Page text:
In our last segment for our Women’s History Month series, we highlight Siyon Kim and her inspiring journey. One of FUTEK’s specialties is to make the impossible possible. Siyon lives this concept every day. Thanks to hard work, steadfast ambition and a curious mindset, she has gone from a technical novice in the wiring department to an invaluable production expert who oversees every step of the manufacturing process of new sensor designs. “Siyon is able to come up with the optimal methods and help the team streamline the process,” says Richard Walker who leads FUTEK’s mechanical engineering. “Seeing her work is like watching an artist masterfully create a wonderful piece of artwork that will be produced thousands of times over again.”
In 2010, a young woman from Cambodia arrived in Southern California. Through her friends and family she’d heard about FUTEK, and even though she had zero technical experience, she applied for a job in production. “We don’t just hire people for their experience—character matters, too,” says Maitte Galvis, Production and HR Coordinator, “Siyon immediately stood out. First of all, her English skills were impressive. We could tell that she was not only capable of doing the job, but that she was able to communicate really well, too.”
Growing up in the Battambang province in Cambodia, Siyon was raised in a family of farmers. She was an excellent student who never failed a single class. Besides going to school full-time, she also worked a part time job and took English classes two hours a day (hence the language proficiency).
After getting her start in FUTEK’s wiring department, Siyon advanced to a special team that worked on prototypes for new designs. She also discovered how much the work fascinated her and that she wanted to deepen her knowledge. “I thought that the applications we worked on were very interesting,” she says “So I wanted to learn more.” FUTEK’s leadership enthusiastically supported her educational endeavors and accommodated her work schedule accordingly. “To help her develop her skills and growth is a win-win situation for us,” says Maitte. “She brings us so much value.” Even CEO Javad Mokhbery took an interest: “Siyon is one of many individuals at FUTEK whose achievements I admire,” he says. ”She has faced all challenges and difficulties head-on and furthered her higher education while also continuously working harder and smarter. She reminds me of Charles R. Swindoll’s quote: ‘Life is 10% what happens to you and 90% how you react to it.’”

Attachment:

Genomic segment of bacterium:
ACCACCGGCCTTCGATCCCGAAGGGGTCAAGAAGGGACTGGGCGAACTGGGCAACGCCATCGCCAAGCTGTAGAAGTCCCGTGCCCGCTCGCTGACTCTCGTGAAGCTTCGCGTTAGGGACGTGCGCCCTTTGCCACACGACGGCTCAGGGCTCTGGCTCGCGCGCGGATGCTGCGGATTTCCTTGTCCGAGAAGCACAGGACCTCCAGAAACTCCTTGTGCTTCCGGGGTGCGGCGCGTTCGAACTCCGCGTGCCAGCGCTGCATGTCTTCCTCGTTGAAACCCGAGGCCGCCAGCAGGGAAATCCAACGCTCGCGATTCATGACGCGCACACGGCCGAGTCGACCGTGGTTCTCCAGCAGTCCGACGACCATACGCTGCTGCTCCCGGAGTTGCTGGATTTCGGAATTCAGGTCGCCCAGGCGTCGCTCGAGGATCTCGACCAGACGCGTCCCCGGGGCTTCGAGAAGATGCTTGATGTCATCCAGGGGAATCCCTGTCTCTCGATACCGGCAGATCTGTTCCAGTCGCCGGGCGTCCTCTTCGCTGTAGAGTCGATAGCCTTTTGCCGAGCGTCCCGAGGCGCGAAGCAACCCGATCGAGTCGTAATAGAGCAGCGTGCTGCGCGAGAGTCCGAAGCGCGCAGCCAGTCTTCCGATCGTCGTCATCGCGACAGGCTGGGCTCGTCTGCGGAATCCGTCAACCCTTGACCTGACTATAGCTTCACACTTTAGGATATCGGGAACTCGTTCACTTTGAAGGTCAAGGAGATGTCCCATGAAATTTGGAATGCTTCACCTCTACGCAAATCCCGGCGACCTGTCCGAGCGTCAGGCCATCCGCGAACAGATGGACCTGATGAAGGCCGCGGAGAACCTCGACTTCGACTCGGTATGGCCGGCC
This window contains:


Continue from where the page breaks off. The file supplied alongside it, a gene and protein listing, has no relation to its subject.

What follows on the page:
Enrolling at Orange Coast College to get her electrical technology associate degree was challenging in several ways: “I was the only woman in the class. I worried that the guys wouldn’t want to team up with me for projects,” she says. And, not only was the subject matter demanding, the language barrier sometimes caused miscommunication and made it even harder to follow along in class. “I had to start recording the lectures to make sure that I could go back and listen if I missed something. At first, I didn’t think that I would be able to make it,” she says.
Back at FUTEK, Siyon kept evolving her production and development skills—from wiring to lamination to temperature compensation and assembly. “She has a great understanding of how each department functions”, says Richard, “She knows what is needed to optimize the placement of components, wire routings and best assembly tooling and what methods are needed to not only streamline the process but also to ensure that the highest level of quality is maintained throughout. To be able to achieve all of this you have to be a great listener, critical thinker and have the ability to effectively communicate with other team members.”
Even though balancing her full time job at FUTEK, her college education, and a weekend part time job was a lot, Siyon somehow did it all, and well to boot. She recently received her Associate’s Degree in Electrical Technology, her proudest achievement so far. “I don’t really know how I managed to do it,” she says. “It’s so impressive to see how she has really invested herself,” says Maitte, “Unlike a lot of other women, Siyon has put her work first and the rest of her life on the backburner.” That could change though, as Siyon is contemplating taking a break from her educational path to start a family. Regardless, her future at FUTEK looks very bright.
When asked how he envisions her future growth, Richard sees a manager in the making: “With Siyon’s critical thinking skills and drive to continuously educate herself, I envision her being an impactful leader on our sensor manufacturing team.”